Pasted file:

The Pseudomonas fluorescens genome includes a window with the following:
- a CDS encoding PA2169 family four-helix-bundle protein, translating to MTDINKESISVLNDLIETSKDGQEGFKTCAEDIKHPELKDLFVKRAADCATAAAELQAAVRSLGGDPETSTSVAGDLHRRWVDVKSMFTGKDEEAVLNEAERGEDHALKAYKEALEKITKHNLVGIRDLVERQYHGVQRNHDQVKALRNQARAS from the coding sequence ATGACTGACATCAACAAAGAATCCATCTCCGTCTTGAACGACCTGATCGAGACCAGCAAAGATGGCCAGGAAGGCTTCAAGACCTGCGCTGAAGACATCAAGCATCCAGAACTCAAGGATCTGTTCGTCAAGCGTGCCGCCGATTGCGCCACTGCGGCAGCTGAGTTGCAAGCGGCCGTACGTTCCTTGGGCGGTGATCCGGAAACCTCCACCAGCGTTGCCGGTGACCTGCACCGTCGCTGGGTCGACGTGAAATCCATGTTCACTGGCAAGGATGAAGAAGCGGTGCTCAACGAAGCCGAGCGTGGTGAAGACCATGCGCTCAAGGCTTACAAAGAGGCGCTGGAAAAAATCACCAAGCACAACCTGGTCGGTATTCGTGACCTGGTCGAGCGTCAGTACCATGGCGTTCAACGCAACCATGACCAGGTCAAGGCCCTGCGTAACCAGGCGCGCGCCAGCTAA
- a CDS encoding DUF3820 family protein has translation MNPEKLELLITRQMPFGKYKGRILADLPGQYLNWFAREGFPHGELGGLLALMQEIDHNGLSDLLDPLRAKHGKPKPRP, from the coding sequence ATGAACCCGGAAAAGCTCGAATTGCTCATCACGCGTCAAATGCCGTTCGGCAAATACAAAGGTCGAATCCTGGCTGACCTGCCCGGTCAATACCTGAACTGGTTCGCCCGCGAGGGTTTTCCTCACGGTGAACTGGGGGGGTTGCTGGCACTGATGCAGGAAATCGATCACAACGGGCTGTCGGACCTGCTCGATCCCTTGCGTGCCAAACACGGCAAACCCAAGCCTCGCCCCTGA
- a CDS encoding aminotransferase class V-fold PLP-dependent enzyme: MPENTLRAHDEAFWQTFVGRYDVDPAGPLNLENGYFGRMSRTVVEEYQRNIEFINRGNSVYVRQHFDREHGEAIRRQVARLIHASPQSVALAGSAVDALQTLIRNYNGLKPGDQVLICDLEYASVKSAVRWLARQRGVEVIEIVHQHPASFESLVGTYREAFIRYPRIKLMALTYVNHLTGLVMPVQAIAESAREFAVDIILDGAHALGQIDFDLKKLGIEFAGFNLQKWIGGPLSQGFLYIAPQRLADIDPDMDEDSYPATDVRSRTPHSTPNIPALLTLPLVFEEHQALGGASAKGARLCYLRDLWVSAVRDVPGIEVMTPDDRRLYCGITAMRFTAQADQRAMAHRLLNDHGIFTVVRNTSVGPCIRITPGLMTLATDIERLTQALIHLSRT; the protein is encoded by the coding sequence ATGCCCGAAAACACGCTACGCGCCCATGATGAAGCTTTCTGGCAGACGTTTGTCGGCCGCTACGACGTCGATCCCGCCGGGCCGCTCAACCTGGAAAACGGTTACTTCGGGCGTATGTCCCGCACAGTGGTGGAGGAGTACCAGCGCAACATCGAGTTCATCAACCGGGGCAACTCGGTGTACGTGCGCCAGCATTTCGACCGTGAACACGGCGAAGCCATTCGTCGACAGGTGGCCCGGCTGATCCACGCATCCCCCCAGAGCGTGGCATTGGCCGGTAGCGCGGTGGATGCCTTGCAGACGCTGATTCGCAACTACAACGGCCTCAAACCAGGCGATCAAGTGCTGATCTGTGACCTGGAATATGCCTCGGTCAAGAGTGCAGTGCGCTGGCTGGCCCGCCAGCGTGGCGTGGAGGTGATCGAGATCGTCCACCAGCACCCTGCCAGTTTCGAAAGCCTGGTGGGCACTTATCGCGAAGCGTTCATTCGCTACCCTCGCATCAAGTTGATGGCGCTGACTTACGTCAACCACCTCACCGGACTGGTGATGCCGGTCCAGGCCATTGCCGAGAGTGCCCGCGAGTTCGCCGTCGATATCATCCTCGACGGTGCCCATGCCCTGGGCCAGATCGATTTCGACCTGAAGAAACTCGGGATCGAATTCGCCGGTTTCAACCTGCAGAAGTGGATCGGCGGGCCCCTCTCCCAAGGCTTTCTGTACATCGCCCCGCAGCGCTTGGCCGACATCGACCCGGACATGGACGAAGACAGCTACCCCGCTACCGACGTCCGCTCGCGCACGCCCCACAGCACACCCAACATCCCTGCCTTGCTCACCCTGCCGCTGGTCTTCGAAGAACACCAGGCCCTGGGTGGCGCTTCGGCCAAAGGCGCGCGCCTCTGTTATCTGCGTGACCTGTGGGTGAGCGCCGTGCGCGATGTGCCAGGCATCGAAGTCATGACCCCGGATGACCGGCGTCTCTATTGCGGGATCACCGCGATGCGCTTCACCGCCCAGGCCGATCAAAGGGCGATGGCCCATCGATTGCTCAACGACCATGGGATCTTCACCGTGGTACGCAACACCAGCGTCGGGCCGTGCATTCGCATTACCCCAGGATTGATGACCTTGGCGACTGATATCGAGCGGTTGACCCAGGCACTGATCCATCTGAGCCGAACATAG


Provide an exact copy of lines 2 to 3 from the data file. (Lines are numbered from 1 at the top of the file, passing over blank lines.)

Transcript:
- a CDS encoding PA2169 family four-helix-bundle protein, translating to MTDINKESISVLNDLIETSKDGQEGFKTCAEDIKHPELKDLFVKRAADCATAAAELQAAVRSLGGDPETSTSVAGDLHRRWVDVKSMFTGKDEEAVLNEAERGEDHALKAYKEALEKITKHNLVGIRDLVERQYHGVQRNHDQVKALRNQARAS from the coding sequence ATGACTGACATCAACAAAGAATCCATCTCCGTCTTGAACGACCTGATCGAGACCAGCAAAGATGGCCAGGAAGGCTTCAAGACCTGCGCTGAAGACATCAAGCATCCAGAACTCAAGGATCTGTTCGTCAAGCGTGCCGCCGATTGCGCCACTGCGGCAGCTGAGTTGCAAGCGGCCGTACGTTCCTTGGGCGGTGATCCGGAAACCTCCACCAGCGTTGCCGGTGACCTGCACCGTCGCTGGGTCGACGTGAAATCCATGTTCACTGGCAAGGATGAAGAAGCGGTGCTCAACGAAGCCGAGCGTGGTGAAGACCATGCGCTCAAGGCTTACAAAGAGGCGCTGGAAAAAATCACCAAGCACAACCTGGTCGGTATTCGTGACCTGGTCGAGCGTCAGTACCATGGCGTTCAACGCAACCATGACCAGGTCAAGGCCCTGCGTAACCAGGCGCGCGCCAGCTAA
- a CDS encoding DUF3820 family protein has translation MNPEKLELLITRQMPFGKYKGRILADLPGQYLNWFAREGFPHGELGGLLALMQEIDHNGLSDLLDPLRAKHGKPKPRP, from the coding sequence ATGAACCCGGAAAAGCTCGAATTGCTCATCACGCGTCAAATGCCGTTCGGCAAATACAAAGGTCGAATCCTGGCTGACCTGCCCGGTCAATACCTGAACTGGTTCGCCCGCGAGGGTTTTCCTCACGGTGAACTGGGGGGGTTGCTGGCACTGATGCAGGAAATCGATCACAACGGGCTGTCGGACCTGCTCGATCCCTTGCGTGCCAAACACGGCAAACCCAAGCCTCGCCCCTGA